Every New Year, I find myself questioning whether abstaining from booze for 31 days is an activity worthy of fanfare and sponsorship. Cancer Research’s Dryathlon encourages participants to get their friends to sponsor them not to drink, while Dry January’s website states that ‘those who make a public commitment to fundraise are drastically more likely to complete the whole month.’
It can’t be that hard, can it? Three months ago, I decided to cut out booze completely, with none of the martyr mentality that goes along with January abstinence. I’m not a recovering alcoholic. I simply don’t enjoy the feeling of being drunk, despite having liked it very much in my early twenties. I haven’t curtailed my social life to facilitate being teetotal and I don’t tell people I don’t drink unless I’m asked; I’m happy to sip on a lemonade without announcing it.
While some friends have nodded appreciatively while muttering ‘fair play’ and saying they wish they had the willpower to do it, I’m mostly met with raised eyebrows, confusion, and incredulity that I actually manage not to drink. I’m an anomaly. Perhaps abstinence is, to many twentysomethings, something that really is difficult enough to merit a charitable incentive to do it.
A poll of 4000 Brits conducted in April 2015 revealed that 21 per cent of respondents aged 18-24 felt their drinking was a problem, but conversely, 47 per cent of those - classed as young professionals by the poll - felt that it was acceptable to get regularly drunk.
I asked my friends - who wanted to remain anonymous - how they really felt about teetotalers, and it was eye-opening. ‘I’d think they were boring and not up for a good time. It’s a lifestyle choice different to mine that I’d find hard to accept,’ said one.
Other comments included ‘hard work if they don’t embrace the social spirit of things,’ ‘boring,’ ‘uptight control freaks,’ ‘my heart sinks if I’m at a dinner party and find the person next to me doesn’t drink,’ and my personal favourite: ‘Very strange and not to be trusted.’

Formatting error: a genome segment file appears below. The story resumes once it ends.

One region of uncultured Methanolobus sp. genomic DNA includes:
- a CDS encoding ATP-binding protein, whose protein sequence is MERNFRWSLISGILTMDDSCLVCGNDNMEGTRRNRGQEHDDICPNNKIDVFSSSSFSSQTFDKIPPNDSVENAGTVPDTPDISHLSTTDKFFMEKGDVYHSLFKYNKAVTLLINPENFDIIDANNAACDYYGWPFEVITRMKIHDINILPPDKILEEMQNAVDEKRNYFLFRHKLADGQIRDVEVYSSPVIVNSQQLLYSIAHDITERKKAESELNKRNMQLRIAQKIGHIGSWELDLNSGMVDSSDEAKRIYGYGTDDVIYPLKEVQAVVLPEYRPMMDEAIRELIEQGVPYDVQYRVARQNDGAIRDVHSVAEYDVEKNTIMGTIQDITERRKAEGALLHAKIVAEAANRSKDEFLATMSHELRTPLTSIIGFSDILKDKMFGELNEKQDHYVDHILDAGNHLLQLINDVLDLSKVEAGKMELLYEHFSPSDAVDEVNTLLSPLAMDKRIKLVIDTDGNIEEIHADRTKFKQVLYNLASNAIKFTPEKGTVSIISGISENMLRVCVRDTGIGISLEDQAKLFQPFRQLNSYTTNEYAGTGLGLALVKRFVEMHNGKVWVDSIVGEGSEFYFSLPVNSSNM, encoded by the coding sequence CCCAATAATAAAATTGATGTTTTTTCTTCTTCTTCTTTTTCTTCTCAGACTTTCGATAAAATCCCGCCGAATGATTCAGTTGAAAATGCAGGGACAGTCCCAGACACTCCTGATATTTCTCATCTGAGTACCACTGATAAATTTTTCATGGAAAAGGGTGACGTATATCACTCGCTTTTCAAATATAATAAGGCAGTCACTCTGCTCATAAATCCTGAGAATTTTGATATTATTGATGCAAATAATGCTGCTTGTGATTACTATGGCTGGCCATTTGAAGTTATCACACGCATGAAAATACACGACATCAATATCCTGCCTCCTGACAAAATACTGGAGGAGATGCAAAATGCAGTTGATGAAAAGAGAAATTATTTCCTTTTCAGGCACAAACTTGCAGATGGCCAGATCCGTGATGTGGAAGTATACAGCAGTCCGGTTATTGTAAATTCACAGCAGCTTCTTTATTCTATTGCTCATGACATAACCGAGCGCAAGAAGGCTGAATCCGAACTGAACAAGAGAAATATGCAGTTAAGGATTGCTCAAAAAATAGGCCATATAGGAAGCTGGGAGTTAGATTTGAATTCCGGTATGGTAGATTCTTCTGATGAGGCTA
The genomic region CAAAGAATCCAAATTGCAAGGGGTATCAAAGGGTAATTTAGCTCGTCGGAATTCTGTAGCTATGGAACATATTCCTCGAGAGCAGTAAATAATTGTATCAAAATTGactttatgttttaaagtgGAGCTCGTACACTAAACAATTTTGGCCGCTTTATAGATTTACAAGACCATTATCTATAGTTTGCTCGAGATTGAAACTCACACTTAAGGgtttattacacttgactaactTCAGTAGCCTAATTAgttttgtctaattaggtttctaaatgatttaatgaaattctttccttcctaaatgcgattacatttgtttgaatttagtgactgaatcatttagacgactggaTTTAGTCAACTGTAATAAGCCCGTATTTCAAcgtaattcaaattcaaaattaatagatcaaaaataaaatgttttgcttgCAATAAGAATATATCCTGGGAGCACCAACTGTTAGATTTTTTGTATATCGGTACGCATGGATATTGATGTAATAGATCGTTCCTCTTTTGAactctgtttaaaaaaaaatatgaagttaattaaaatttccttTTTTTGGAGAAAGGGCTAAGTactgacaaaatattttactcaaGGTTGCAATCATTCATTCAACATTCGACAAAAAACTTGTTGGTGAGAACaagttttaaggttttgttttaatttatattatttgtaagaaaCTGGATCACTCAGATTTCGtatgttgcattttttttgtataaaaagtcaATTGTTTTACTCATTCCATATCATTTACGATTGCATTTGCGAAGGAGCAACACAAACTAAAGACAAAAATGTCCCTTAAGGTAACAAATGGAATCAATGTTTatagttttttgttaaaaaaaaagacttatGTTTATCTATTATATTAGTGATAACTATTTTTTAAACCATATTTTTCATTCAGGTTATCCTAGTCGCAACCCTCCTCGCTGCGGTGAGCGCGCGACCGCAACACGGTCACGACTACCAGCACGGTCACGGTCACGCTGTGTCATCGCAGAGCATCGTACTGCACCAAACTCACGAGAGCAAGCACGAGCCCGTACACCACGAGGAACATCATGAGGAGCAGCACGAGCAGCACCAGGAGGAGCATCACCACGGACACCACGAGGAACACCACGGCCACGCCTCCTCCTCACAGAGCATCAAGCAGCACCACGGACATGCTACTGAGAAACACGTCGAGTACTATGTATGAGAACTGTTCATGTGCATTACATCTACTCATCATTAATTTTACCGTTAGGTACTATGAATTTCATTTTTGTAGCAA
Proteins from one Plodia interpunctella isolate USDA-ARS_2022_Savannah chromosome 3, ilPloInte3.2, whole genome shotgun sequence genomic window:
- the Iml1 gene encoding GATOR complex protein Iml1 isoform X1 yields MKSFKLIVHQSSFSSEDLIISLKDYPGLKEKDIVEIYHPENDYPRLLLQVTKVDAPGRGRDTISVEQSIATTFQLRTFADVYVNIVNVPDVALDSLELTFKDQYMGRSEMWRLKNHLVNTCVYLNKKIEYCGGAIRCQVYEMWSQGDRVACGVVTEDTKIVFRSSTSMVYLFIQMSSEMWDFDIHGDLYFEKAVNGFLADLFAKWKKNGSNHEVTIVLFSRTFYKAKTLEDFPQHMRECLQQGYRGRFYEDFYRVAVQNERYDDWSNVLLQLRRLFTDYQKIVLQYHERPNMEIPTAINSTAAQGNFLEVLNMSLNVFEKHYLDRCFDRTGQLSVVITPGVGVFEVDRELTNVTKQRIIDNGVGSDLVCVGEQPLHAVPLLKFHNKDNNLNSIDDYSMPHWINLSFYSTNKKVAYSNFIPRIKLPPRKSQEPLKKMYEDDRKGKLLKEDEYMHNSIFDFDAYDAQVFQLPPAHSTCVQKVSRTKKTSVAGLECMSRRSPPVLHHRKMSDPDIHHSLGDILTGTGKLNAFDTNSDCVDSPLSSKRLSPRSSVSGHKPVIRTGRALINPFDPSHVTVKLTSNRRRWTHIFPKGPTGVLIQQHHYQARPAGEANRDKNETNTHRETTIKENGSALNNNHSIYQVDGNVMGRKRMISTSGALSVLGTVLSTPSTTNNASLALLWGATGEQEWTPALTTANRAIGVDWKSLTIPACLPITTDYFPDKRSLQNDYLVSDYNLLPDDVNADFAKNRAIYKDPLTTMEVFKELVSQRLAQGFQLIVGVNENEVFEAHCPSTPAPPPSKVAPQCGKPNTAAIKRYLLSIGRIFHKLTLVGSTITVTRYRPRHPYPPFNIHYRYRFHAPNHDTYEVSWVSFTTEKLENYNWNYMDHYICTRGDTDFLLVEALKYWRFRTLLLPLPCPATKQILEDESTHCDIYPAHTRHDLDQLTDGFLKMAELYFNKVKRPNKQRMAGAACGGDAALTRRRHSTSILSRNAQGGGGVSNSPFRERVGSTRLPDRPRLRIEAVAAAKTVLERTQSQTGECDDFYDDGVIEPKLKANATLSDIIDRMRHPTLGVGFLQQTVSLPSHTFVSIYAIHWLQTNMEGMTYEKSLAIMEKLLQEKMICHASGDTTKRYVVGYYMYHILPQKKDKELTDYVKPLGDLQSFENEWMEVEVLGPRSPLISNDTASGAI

There was judgement from the other side of the fence, too. The few occasional and non-drinkers I asked (I had trouble finding fellow teetotallers among my friends) said that ‘[people] get drunk to fight depression’, ‘binge-drinking is trashy’, and perhaps, most worryingly, ‘those who drink and smoke regularly are the ones who get promotions. In a progress session with my boss he commented that I needed to be more 'social' and I know he was referring to going out drinking alcohol [with colleagues].’
Is drinking really woven so deeply into British social fabric that the choice not to do it is holding people back? It would seem that, among my friends at least, people feel compelled to do it to fit in - of the 58 people I asked via the medium of a Google survey, 24 said they ‘regularly’ or ‘sometimes’ feel societal pressure to drink.
Perhaps, then, the reason Dry January is seen as such a challenge isn’t the abstinence itself, but the fear of how the abstainer will be perceived by their peers. It seems to me that negative stereotypes of both teetotallers and non-drinkers need to be quashed. I might not like to get wasted, but I like to spend time with my friends and join their conversations, and I have no issue with people drinking around me. Contrary to popular belief, I wouldn’t rather be at home spiralising a cucumber and sneering at my housemates’ bottles of wine.
Likewise, not all drinkers are incoherent, vomiting yobs who only drink to run away from their problems. As one of my friends said: ‘Drinking or not drinking does not define a person or their life.’ I’ll raise a lemonade to that.
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